(Metomi even married another wife in that little time!)
Nursing a baby from cradle to a reasonable level of growth. Then, we can say, he tried.

But nursing a six month old baby to eight months doesn’t say much about ‘suffering’

Again, it would explain the tears on the face of every reader. The developing years of that baby would have been challenging for a poor man even without being told.

In the absence of this, I’m forced to ask what made readers cry in that novel: Anuwa's cruelty to Metomi?
His mother's death?
His attempted suicide?
What?
(If that could make them cry endlessly, then my story would be unreadable as there was would be tears from the first page)

What I am saying is: we didn’t see enough. This could have been corrected with the growth of that baby, naturally, we would understand that water had passed under the bridge

What else did I see?

Reading habit in Nigeria not portrayed…
Ah, if there was one thing that got me laughing in the movie despite its somber mood, it was the rush for the novel. We saw different categories of people even trailer drivers buying the novel. In Nigeria? No way. Nigerians are not readers. If it had been a movie, fine, but a novel, no. No. That was farfetched. Probably should have been a home video after all, I understand a movie can be shot in three months. Nigerians love movies but novels, I insist, no.

Mr Corper ooops!

Haba, you ask a student if he could recite his school anthem, he says yes and you say “I’m blushing”… I’ll just say  ‘wrong expression' that was nothing to blush about if you ask me.

Wait!

Do Ghanaians now come to Nigeria for NYSC? Full Ghanaians who didn’t even school in Nigeria? Maybe they do, or maybe Anuwa schooled in Nigeria, but nothing in the movie depicted it.

My opinion.

If ‘ The minder' had been a movie, we could have like a movie premiere and Anuwa could watch from prison, and many could watch from Africa Magic or Red Carpet TV. However, the unveiling of Metgor wouldn’t make an average Nigerian watch NTA.

Overall…

I think Metomi is a very good story and Yomi Fabiyi is one actor I can now vouch for as far as a good storyline is concerned.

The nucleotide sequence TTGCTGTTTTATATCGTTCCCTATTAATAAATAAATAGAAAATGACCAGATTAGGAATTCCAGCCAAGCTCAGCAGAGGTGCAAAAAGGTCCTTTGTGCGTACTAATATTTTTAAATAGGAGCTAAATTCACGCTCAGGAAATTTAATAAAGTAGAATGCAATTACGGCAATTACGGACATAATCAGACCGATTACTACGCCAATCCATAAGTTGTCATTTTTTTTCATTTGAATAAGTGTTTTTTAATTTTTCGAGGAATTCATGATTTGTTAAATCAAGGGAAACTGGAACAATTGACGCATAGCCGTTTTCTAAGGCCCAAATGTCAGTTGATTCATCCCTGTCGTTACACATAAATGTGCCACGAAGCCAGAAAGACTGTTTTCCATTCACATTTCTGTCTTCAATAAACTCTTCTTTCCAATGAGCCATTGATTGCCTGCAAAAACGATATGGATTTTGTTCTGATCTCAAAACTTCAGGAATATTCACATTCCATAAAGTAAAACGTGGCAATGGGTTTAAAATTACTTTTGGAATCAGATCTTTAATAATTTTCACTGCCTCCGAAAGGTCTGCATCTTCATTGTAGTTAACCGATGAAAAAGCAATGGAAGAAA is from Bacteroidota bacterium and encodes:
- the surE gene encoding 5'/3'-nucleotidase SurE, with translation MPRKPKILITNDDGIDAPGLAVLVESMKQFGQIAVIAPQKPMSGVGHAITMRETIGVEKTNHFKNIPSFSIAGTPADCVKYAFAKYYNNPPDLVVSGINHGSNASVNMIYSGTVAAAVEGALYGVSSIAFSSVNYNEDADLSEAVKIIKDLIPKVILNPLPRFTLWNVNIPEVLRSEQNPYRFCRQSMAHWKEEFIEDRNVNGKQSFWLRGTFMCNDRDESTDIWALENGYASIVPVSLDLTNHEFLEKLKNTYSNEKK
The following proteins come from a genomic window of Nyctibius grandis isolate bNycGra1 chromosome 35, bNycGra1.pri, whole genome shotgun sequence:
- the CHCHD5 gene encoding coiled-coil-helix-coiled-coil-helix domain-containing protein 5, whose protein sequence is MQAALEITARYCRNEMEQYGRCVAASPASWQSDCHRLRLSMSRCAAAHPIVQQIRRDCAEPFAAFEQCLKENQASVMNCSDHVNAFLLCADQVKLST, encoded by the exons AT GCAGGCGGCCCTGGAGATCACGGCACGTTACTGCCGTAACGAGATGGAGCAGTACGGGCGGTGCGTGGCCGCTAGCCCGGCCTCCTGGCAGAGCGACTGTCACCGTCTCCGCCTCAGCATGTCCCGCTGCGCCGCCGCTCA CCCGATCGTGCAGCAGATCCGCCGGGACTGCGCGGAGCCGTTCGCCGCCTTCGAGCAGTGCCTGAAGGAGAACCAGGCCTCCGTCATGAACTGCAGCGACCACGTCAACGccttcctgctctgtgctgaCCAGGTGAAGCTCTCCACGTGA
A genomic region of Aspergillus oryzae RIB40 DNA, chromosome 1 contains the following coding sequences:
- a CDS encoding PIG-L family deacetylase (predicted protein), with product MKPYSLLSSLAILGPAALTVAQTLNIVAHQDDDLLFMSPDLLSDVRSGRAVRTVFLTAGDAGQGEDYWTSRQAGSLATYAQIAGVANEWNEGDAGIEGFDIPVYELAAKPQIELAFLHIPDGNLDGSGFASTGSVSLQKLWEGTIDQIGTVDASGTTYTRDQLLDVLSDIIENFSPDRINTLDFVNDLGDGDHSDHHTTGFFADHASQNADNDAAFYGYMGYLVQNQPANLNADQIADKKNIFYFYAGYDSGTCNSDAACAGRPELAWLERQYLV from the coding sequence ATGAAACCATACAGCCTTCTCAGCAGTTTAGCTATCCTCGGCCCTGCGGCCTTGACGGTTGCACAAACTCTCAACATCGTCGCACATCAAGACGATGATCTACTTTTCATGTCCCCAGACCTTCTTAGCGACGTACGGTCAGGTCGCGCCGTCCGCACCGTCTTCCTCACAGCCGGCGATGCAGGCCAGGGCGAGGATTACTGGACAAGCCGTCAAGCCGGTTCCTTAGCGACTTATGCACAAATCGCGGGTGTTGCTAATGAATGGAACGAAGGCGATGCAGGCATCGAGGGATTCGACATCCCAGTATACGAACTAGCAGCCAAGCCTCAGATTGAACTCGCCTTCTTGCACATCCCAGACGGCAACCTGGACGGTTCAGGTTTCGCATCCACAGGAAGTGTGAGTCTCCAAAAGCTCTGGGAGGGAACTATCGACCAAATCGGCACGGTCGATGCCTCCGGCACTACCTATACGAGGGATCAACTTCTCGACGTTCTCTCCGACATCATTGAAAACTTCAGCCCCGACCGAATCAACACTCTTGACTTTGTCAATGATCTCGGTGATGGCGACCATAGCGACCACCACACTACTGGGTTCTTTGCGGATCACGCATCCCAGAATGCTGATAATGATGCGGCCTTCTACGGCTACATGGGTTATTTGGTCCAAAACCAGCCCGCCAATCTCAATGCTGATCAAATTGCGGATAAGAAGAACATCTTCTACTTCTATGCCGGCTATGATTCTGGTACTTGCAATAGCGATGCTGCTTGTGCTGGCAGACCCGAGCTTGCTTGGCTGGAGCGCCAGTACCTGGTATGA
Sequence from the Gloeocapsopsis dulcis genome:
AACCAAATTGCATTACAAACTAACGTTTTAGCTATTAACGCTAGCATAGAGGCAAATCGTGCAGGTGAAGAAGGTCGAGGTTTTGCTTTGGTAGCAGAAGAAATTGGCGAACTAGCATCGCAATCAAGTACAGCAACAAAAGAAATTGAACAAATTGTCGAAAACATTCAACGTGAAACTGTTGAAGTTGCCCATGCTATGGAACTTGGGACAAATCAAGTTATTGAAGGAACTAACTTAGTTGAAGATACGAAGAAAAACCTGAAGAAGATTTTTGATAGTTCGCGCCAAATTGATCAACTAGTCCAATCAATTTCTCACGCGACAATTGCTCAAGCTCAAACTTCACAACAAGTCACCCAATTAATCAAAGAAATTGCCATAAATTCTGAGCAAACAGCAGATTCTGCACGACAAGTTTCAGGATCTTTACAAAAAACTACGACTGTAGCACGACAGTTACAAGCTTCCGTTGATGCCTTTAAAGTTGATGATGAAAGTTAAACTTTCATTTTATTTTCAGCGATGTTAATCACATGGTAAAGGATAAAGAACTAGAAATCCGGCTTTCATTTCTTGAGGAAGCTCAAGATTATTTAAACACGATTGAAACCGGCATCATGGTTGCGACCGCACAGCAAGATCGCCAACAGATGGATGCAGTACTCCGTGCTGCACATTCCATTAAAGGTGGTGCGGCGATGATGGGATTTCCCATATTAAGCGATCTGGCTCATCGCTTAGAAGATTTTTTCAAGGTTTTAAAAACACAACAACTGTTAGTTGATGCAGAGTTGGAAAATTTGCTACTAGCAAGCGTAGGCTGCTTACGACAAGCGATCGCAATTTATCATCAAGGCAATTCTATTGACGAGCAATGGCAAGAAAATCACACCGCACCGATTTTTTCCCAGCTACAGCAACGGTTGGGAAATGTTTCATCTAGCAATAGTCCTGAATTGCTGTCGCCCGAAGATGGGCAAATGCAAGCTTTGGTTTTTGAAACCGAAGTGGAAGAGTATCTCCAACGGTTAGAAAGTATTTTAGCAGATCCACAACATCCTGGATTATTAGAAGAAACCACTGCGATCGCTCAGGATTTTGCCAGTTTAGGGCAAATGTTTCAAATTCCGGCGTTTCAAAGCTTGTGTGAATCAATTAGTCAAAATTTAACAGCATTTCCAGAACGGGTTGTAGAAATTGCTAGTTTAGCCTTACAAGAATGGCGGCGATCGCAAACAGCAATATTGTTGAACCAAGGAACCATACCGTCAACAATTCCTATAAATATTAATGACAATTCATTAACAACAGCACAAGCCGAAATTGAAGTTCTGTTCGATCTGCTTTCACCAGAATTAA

I believe he has the touch of a very creative writer… but as a writer, a student of the theatre, and a literary critic, every little detail doesn’t bypass us.

Kudos to all the cast and crew. Excellent acting from Toyin Aimakhu as always…
Cheers!

Bose Bamidele
La'bos

5 comments:

Olubamibi Oluwafemi said...

Wonderful Review Bose! Keep it up.
I'm not that a fan of nollywood movies, and even this one, I watched it for over a month (5mins at a time) because of my partial interest but I found the story as told; Great!

I hope the crew find your review and improve on next movies.

Toluwabori Alabi said...

Wow! Labos. You know i came on google to search if actually the novels exist and where i can buy it. Alas!My very own Labos is giving me answers to my questions. I am just soo proud of you. So sad no book like "The minder"actually.

Hussein Adegoke said...

Wow! What a review this is?! Well, I found myself for the same reason the last commentator did - wanting to know if "The Minders" actually exist. Unlike him though, I am not disappointed it doesn't - we know all it would entail after all. A nice plot and cast by Yomi Fabiyi; he's in fact an icon and a force to reckon with in Nollywood. "Dele" was awesome and Anuwa, Toyin Abraham, as usually, was not disappointing (I love how she acted especially when she was scolded and mocked "unknowingly" by Dele - very typical). I hope Fabiyi discovers your review as I just did, sir. You divulged by critique mind. Kudos!

Anonymous said...

Wow thanks for the review. We need someone like you to write stories for our Nollywood actors.

darejohn said...

Thanks for your review. I hope the editors of nollywood movies would sometimes seek external critics. It is a nice movie though. That guy Dele, is Tomiwa Oshonuga, a graduate from the University of Ibadan.